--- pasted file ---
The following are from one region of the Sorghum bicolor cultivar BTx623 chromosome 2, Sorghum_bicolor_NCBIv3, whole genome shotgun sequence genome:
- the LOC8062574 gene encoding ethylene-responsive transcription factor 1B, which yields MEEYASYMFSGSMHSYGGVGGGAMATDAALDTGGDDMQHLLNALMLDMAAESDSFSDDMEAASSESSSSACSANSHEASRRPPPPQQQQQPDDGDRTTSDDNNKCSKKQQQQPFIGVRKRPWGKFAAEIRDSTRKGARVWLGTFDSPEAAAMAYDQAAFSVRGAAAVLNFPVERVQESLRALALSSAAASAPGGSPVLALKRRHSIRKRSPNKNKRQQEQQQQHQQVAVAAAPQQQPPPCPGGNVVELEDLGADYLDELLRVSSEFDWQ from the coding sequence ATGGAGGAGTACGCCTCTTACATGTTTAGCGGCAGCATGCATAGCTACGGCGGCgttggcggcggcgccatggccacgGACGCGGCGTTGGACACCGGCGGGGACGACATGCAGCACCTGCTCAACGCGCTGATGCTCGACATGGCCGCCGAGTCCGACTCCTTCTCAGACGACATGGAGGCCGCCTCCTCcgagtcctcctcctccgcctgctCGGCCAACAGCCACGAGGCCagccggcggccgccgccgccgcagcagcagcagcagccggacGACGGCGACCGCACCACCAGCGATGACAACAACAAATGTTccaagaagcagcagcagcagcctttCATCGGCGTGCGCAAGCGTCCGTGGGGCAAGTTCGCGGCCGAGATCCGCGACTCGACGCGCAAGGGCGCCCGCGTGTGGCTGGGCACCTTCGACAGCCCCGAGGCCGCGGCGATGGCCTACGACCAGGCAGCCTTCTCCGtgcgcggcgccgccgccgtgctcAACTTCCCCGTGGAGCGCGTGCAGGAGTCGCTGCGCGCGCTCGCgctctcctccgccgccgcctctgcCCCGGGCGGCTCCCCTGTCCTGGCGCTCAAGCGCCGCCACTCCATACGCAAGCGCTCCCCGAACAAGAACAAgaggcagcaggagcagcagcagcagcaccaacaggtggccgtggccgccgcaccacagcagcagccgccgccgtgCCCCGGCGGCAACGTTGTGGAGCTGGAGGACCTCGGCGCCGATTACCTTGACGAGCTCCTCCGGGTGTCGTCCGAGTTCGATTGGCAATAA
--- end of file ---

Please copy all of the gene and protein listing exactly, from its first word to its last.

The following are from one region of the Sorghum bicolor cultivar BTx623 chromosome 2, Sorghum_bicolor_NCBIv3, whole genome shotgun sequence genome:
- the LOC8062574 gene encoding ethylene-responsive transcription factor 1B, which yields MEEYASYMFSGSMHSYGGVGGGAMATDAALDTGGDDMQHLLNALMLDMAAESDSFSDDMEAASSESSSSACSANSHEASRRPPPPQQQQQPDDGDRTTSDDNNKCSKKQQQQPFIGVRKRPWGKFAAEIRDSTRKGARVWLGTFDSPEAAAMAYDQAAFSVRGAAAVLNFPVERVQESLRALALSSAAASAPGGSPVLALKRRHSIRKRSPNKNKRQQEQQQQHQQVAVAAAPQQQPPPCPGGNVVELEDLGADYLDELLRVSSEFDWQ from the coding sequence ATGGAGGAGTACGCCTCTTACATGTTTAGCGGCAGCATGCATAGCTACGGCGGCgttggcggcggcgccatggccacgGACGCGGCGTTGGACACCGGCGGGGACGACATGCAGCACCTGCTCAACGCGCTGATGCTCGACATGGCCGCCGAGTCCGACTCCTTCTCAGACGACATGGAGGCCGCCTCCTCcgagtcctcctcctccgcctgctCGGCCAACAGCCACGAGGCCagccggcggccgccgccgccgcagcagcagcagcagccggacGACGGCGACCGCACCACCAGCGATGACAACAACAAATGTTccaagaagcagcagcagcagcctttCATCGGCGTGCGCAAGCGTCCGTGGGGCAAGTTCGCGGCCGAGATCCGCGACTCGACGCGCAAGGGCGCCCGCGTGTGGCTGGGCACCTTCGACAGCCCCGAGGCCGCGGCGATGGCCTACGACCAGGCAGCCTTCTCCGtgcgcggcgccgccgccgtgctcAACTTCCCCGTGGAGCGCGTGCAGGAGTCGCTGCGCGCGCTCGCgctctcctccgccgccgcctctgcCCCGGGCGGCTCCCCTGTCCTGGCGCTCAAGCGCCGCCACTCCATACGCAAGCGCTCCCCGAACAAGAACAAgaggcagcaggagcagcagcagcagcaccaacaggtggccgtggccgccgcaccacagcagcagccgccgccgtgCCCCGGCGGCAACGTTGTGGAGCTGGAGGACCTCGGCGCCGATTACCTTGACGAGCTCCTCCGGGTGTCGTCCGAGTTCGATTGGCAATAA